Third, the patients in this study were all at high risk for awareness and were compared on the basis of demographic data rather than on psychological risk factors for PTSD. The premorbid psychiatric histories of the patients in this study were not reported. It is important to consider that high-risk surgery patients may already have a psychiatric diagnosis at the time of presentation. In one study of cardiac surgery patients and psychological sequelae, 41.2% of the patient population met criteria for a psychiatric disorder at their preoperative baseline, which included a PTSD incidence of 8.8%.16

Investigating the psychological sequelae of intraoperative awareness is challenging. The prospective study of the patients in the B-Aware trial by Leslie et al. demonstrates that a high proportion of patients develop PTSD after awareness events. These data are important, especially considering the suggestion that prospective approaches to the study of postawareness PTSD may be associated with a lower incidence compared to other methodologies.7 The presence of a control group in this study facilitated the discrimination of PTSD due to awareness versus high-risk surgery or ICU experiences. Although the incidence of PTSD in the control population may be surprising, it is not inconsistent with previous studies. However, it must be remembered that there was no control group for the control group; the data regarding PTSD in the surgical population should therefore be interpreted cautiously. Given the risk of PTSD in a significant proportion of high-risk surgical patients, as well as the association of PTSD with the subsequent development of inflammatory17 and cardiovascular disease,18 further study is warranted.

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REFERENCES

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2. Schwender D, Kunze-Kronawitter H, Dietrich P, Klasing S, Forst H, Madler C. Conscious awareness during general anaesthesia: patients' perceptions, emotions, cognition and reactions. Br J Anaesth 1998;80:133–9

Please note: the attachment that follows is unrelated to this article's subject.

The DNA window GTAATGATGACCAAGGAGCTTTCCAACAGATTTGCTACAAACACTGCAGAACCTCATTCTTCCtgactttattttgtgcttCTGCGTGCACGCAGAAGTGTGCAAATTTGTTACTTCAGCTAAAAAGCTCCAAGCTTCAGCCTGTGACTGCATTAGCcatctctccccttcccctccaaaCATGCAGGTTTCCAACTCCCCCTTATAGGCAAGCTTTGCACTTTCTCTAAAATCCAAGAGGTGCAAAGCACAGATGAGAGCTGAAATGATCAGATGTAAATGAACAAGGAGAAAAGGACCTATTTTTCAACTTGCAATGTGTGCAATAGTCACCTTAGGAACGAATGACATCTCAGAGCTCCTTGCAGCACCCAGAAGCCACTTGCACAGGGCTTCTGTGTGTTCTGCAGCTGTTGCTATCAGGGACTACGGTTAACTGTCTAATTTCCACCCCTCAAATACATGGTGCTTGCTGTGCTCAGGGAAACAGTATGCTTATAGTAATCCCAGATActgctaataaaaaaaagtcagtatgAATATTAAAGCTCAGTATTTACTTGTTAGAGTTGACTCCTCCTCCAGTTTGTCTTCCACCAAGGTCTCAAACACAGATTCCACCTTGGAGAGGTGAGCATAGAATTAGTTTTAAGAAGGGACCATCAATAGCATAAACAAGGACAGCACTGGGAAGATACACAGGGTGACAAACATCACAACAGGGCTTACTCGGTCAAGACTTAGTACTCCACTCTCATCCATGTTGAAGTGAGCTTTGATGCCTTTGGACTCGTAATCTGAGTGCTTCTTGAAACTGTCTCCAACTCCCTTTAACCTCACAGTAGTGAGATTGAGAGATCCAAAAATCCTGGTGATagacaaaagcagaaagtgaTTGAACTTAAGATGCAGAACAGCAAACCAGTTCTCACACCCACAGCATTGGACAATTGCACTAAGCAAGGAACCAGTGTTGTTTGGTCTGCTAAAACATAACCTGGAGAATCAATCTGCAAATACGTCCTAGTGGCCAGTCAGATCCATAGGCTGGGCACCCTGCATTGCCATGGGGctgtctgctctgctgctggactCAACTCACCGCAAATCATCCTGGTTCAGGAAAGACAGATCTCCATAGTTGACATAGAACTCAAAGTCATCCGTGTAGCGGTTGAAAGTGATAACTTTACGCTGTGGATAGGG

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4. Domino KB, Posner KL, Caplan RA, Cheney FW. Awareness during anesthesia: a closed claims analysis. Anesthesiology 1999;90:1053–61

5. Osterman JE, Hopper J, Heran WJ, Keane TM, van der Kolk BA. Awareness under anesthesia and the development of posttraumatic stress disorder. Gen Hosp Psychiatry 2001;23:198–204

6. Lennmarken C, Bildfors K, Enlund G, Samuelsson P, Sandin R. Victims of awareness. Acta Anaesthesiol Scand 2002;46:229–31

7. Samuelsson P, Brudin L, Sandin RH. Late psychological symptoms after awareness among consecutively included surgical patients. Anesthesiology 2007;106:26–32

8. Leslie K, Chan MTV, Myles PS, Forbes A, McCulloch TJ. Posttraumatic stress disorder in aware patients from the B-Aware trial. Anesth Analg 2010;110:823–8

9. Myles PS, Leslie K, McNeil J, Forbes A, Chan MT. Bispectral index monitoring to prevent awareness during anaesthesia: the B-Aware randomised controlled trial. Lancet 2004;363: 1757–63

10. Tedstone J, Tarrier N. Posttraumatic stress disorder following medical illness and treatment. Clin Psychol Rev 2003; 23:409–48

11. Dew MA, DiMartini AF, Switzer GE, Kormos RL, Schulberg HC, Roth LH, Griffith BP. Patterns and predictors of risk for depressive and anxiety-related disorders during the first three years after heart transplantation. Psychosomatics 2000;41:191–2

12. Stoll C, Schelling G, Goetz AE, Kilger E, Bayer A, Kapfhammer HP, Rothenhusler HB, Kreuzer E, Reichart B, Peter K. Health-related quality of life and post-traumatic stress disorder in patients after cardiac surgery and intensive care treatment. J Thorac Cardiovasc Surg 2000;120:505–12

13. Ryding EL, Wijma B, Wijma K. Posttraumatic stress reactions after emergency cesarean section. Acta Obstet Gynecol Scand 1997;76:856–61

14. Bennett P, Brooke S. Intrusive memories, post-traumatic stress disorder and myocardial infarction. Br J Clin Psychol 1999;38:411–6

15. Jim HS, Jacobsen PB. Posttraumatic stress and posttraumatic growth in cancer survivorship: a review. Cancer J 2008;14:414–9

16. Rothenhusler H-B, Grieser B, Nollert G, Reichart B, Schelling G, Kapfhammer H-P. Psychiatric and psychosocial outcome of cardiac surgery with cardiopulmonary bypass: a prospective 12-month follow-up study. Gen Hosp Psychiatry 2005;27:18–28

17. Boscarino JA. Posttraumatic stress disorder and physical illness: results from clinical and epidemiologic studies. Ann N Y Acad Sci 2004;1032:141–53

18. Boscarino JA. A prospective study of PTSD and early-age heart disease mortality among vietnam veterans: implications for surveillance and prevention. Psychosom Med 2008;70:668–76

19. Sandin RH, Enlund G, Samuelsson P, Lennmarken C. Awareness during anaesthesia: a prospective case study. Lancet 2000;355:707–11